FOR IMMEDIATE RELEASE
Las Vegas, Nevada (November 2, 2004) - Volvo is a name not usually associated with the nation's largest automotive aftermarket tradeshow. But what Volvo is known for is safety. And the Volvo vehicles on display at this year's SEMA tradeshow are no exception. The S40 sold to and heavily modified by Evolve Cars, Inc. incorporates the latest in active and passive safety:
The new Volvo S40 sets the standard in its class with extremely high safety levels – both protective and preventive, and represents an evolution of the, "You think and then you build" theme that began with the award winning XC90 sport-utility vehicle.
It's all part of Volvo's Intelligent Vehicle Architecture (VIVA), a unique approach to building a car that integrates everything from its crashworthiness, to its dynamic styling and exciting driving characteristics. This is possible due to several interacting units, including a very stiff body, a new frontal structure and a world-first intelligent system for driver information.
The safety systems have been developed and tested in the Volvo Cars Safety Center, the most advanced facility of its kind in the world. About forty full-scale tests have been performed to help ensure that all the on-board components interact, not to mention an untold number of computer crash simulations.
VOLVO'S INTELLIGENT VEHICLE ARCHITECTURE (VIVA)
Crumple zones that employ different grades of steel
During the development of the new Volvo S40, the goal was to achieve class-leading safety utilizing a new way of thinking about how cars deform in the event of a collision.
“Our aim of building cars that are the safest in their class applies to all models, including the new Volvo S40,” says Ingrid Skogsmo, head of the Volvo Cars Safety Center.
In a collision, the preconditions for efficient deformation are critical. Since the necessary deformation is absorbed within a limited total distance, the various materials’ properties must be exploited to the maximum so as to absorb as much of the incoming energy as possible.
“A tough challenge, but one that we approached in an entirely new way,” confirms Ingrid Skogsmo. "We call it Volvo's Intelligent Vehicle Architecture."
The frontal body structure of the new Volvo S40 is divided into several zones, each with a different task in the deformation process. The outer zones are responsible for most of the deformation. The closer the collision forces get to the passenger compartment, the less the materials used deform. The intention is that the passenger compartment should remain intact in most collisions.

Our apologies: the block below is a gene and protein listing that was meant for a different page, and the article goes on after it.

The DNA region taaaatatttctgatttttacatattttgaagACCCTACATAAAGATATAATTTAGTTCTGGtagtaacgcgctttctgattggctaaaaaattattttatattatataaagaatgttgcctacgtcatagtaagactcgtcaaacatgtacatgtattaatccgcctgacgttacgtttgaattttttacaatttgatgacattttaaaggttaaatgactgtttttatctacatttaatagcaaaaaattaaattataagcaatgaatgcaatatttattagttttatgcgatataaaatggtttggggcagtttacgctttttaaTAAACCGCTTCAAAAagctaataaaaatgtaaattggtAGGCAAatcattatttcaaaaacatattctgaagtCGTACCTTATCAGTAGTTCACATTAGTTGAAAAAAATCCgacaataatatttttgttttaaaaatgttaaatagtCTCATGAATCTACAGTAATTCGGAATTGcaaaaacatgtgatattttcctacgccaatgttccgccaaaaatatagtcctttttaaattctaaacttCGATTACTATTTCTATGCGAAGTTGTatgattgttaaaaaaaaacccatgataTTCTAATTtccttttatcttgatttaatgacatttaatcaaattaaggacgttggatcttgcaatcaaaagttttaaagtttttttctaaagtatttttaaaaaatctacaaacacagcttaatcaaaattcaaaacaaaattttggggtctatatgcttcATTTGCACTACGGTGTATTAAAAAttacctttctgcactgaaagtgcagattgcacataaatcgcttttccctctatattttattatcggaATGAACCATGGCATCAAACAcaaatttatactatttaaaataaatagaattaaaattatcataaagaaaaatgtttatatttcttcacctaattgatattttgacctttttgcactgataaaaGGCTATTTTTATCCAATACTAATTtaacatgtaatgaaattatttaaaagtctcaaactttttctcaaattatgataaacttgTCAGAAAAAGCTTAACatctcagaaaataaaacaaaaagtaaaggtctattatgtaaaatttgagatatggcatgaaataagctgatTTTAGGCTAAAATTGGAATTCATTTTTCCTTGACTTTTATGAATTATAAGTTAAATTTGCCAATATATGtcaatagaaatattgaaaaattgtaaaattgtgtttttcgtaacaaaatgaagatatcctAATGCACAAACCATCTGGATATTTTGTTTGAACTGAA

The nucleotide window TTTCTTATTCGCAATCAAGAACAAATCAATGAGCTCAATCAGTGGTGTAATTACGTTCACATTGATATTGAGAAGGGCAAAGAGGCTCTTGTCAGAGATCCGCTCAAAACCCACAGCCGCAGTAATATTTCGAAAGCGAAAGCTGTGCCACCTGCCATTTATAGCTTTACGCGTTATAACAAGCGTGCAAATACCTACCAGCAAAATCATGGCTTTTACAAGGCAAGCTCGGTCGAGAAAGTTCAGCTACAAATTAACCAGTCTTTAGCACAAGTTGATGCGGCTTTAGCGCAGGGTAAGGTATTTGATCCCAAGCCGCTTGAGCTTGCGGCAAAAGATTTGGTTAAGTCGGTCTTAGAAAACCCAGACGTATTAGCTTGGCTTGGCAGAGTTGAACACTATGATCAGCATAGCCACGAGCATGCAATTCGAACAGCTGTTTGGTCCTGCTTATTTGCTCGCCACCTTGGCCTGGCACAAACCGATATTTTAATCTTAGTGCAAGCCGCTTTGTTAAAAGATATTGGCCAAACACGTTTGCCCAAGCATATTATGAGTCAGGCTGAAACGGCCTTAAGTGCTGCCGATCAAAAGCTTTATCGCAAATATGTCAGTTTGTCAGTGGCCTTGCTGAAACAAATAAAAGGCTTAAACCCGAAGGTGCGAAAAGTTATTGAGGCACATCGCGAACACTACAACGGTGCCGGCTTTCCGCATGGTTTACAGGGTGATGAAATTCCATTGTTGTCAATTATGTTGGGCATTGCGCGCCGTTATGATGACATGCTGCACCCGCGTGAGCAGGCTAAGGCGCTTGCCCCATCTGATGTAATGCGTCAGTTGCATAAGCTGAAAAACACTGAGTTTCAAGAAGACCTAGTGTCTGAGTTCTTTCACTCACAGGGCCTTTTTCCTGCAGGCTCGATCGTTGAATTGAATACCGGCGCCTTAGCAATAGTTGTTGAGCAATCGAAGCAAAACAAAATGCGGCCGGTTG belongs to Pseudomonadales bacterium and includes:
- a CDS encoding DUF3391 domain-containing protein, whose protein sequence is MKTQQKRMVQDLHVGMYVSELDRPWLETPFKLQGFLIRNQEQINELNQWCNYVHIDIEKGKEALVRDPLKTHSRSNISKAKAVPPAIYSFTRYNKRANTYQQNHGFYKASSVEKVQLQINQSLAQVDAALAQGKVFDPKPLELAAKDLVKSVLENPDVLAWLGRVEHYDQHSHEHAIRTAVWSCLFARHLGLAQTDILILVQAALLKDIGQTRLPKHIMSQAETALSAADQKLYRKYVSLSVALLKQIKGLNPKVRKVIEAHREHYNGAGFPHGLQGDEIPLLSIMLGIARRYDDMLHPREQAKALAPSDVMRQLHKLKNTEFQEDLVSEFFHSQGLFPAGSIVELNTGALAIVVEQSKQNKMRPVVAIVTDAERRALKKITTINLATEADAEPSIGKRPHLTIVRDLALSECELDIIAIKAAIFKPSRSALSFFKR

In order to give each zone the relevant properties, different grades of steel are used in different areas. Four different steel grades are used. In addition to conventional bodywork steel, three different grades of high-strength steel are employed: High Strength Steel, Extra High Strength Steel and Ultra High Strength Steel.
What's also unique is that the all-new S40 went through a series of computer simulated frontal crash tests without the installed engine. The engines were then designed to fit within the empty space that remained after the simulated crash test. In a real collision the engine may be shunted reward 5.9 inches before contacting the bulkhead.
This zonal system enables the collision forces to be absorbed in a highly ingenious and effective manner:
Low-speed deformation zone
The front bumper incorporates an extremely rigid crossmember of boron steel. The attachments to the longitudinal members of the body are designed in the form of ‘crash boxes’, which absorb the forces generated by a low-speed collision without damage to the rest of the body structure. The crash boxes can be replaced easily at reasonable cost.
High-speed deformation zone
The straight sections of the side members are made of high strength steel, a very ductile grade of material, which is optimized for high-energy absorption. This zone accounts for most of the deformation in a collision.
In addition, Volvo has opted to include upper side cross-members since they provide essential protection if the vehicle should collide, for example, with a truck platform or a loading pier.